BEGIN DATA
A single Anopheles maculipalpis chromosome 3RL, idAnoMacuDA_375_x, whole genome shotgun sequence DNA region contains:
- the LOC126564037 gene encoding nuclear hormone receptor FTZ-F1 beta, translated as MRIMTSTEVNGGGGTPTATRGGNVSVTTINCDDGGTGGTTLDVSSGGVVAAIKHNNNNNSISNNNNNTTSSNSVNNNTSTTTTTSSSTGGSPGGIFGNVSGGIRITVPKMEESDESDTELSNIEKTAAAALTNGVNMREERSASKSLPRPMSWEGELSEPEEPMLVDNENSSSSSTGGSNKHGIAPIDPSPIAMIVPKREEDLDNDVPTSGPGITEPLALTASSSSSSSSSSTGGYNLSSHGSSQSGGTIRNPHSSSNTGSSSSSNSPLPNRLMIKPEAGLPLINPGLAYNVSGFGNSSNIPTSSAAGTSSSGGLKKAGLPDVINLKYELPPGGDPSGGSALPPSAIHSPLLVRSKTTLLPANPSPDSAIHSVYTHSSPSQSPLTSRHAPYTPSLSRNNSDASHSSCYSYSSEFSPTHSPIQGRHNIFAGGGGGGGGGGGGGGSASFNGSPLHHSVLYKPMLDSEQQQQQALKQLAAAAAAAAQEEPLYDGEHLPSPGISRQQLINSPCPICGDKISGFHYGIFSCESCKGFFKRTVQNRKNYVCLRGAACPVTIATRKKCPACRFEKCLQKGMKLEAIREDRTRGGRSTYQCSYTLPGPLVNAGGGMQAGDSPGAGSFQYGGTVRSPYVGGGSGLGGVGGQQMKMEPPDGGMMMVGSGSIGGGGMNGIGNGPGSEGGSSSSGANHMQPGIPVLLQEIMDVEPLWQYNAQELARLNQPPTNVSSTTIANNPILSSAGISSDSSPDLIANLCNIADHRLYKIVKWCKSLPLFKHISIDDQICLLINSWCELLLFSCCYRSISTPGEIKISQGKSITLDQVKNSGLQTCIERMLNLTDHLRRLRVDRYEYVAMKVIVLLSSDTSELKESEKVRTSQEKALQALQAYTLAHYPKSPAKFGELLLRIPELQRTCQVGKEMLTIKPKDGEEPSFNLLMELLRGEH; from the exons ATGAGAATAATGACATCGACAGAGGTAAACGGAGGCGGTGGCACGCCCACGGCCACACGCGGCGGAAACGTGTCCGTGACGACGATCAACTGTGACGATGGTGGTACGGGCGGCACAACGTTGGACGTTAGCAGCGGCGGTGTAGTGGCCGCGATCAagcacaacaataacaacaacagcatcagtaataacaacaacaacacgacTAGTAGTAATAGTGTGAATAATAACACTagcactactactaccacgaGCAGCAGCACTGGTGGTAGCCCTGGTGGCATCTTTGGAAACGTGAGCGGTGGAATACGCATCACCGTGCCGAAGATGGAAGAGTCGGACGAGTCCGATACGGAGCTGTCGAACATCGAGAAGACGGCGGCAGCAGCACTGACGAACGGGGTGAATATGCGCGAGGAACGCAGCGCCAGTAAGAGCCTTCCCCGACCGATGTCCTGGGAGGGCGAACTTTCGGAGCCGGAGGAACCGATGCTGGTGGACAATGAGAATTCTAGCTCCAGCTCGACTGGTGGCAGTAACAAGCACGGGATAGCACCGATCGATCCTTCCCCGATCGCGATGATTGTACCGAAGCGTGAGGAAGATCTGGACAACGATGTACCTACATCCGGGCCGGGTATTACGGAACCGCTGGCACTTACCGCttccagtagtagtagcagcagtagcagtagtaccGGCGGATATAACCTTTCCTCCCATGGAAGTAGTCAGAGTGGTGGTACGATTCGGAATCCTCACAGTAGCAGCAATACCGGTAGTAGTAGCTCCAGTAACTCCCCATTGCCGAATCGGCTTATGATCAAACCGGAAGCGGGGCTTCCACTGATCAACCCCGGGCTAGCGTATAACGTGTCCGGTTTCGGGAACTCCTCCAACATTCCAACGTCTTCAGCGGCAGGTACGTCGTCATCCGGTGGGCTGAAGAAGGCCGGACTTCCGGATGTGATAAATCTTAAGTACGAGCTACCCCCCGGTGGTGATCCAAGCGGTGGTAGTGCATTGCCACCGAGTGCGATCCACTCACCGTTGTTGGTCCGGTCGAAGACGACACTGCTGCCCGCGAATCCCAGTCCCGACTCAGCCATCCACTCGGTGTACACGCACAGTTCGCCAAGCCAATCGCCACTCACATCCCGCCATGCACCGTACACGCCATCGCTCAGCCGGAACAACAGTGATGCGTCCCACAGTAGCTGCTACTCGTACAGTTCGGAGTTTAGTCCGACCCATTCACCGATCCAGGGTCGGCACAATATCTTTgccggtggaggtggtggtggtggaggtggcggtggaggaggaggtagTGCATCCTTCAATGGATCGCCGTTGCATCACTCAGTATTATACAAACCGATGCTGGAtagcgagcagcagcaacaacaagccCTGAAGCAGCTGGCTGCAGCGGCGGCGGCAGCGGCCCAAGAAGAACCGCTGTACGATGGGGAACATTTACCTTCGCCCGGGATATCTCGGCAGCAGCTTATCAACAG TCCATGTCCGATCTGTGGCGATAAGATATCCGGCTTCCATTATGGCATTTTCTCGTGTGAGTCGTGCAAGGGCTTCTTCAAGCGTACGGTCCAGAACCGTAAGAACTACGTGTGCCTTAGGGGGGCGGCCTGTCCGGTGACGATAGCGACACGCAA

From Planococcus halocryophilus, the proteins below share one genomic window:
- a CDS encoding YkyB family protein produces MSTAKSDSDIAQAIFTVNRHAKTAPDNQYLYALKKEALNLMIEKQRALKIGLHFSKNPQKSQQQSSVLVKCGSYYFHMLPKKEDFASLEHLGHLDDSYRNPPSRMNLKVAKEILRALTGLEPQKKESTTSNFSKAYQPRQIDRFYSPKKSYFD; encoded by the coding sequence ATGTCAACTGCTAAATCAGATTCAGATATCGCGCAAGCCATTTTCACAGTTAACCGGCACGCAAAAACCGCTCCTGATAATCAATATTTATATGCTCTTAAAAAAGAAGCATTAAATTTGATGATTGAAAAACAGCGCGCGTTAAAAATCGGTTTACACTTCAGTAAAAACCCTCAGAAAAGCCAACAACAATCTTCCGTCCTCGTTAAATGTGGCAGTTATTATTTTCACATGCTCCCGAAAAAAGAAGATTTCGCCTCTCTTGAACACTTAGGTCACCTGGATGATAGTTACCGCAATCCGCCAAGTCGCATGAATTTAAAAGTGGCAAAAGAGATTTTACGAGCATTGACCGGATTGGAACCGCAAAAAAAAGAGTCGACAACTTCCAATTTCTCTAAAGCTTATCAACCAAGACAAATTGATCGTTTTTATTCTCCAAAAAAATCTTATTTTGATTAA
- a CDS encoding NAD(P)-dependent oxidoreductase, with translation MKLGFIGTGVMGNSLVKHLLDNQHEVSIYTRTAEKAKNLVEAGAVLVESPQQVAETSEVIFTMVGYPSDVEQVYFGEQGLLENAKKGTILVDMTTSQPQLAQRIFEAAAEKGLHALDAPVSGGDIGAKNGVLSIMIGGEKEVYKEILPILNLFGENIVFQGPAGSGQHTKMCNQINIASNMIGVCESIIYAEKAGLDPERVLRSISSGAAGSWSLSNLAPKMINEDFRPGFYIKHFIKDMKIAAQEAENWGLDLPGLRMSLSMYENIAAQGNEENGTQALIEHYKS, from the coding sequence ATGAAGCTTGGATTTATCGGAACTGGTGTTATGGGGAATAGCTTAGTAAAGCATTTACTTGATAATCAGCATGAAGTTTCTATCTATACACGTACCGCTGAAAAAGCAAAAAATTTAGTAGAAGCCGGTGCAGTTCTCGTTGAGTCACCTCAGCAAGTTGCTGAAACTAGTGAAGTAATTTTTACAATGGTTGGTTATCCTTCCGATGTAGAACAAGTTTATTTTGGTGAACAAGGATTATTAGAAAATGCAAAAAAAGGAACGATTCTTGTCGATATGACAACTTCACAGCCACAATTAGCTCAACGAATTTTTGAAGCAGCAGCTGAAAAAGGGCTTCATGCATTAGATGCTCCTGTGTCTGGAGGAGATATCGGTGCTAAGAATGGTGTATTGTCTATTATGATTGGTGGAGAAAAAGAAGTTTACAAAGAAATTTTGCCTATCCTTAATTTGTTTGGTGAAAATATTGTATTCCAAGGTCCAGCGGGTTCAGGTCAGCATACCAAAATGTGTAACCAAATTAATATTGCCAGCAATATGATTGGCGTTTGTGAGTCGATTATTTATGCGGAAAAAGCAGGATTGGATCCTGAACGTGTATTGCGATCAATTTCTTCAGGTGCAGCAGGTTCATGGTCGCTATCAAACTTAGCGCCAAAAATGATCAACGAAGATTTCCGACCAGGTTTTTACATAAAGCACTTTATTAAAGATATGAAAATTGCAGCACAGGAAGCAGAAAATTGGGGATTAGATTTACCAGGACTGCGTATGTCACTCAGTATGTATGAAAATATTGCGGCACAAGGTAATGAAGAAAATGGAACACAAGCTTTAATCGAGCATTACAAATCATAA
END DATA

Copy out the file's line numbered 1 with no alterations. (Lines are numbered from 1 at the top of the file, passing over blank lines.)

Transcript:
A single Anopheles maculipalpis chromosome 3RL, idAnoMacuDA_375_x, whole genome shotgun sequence DNA region contains: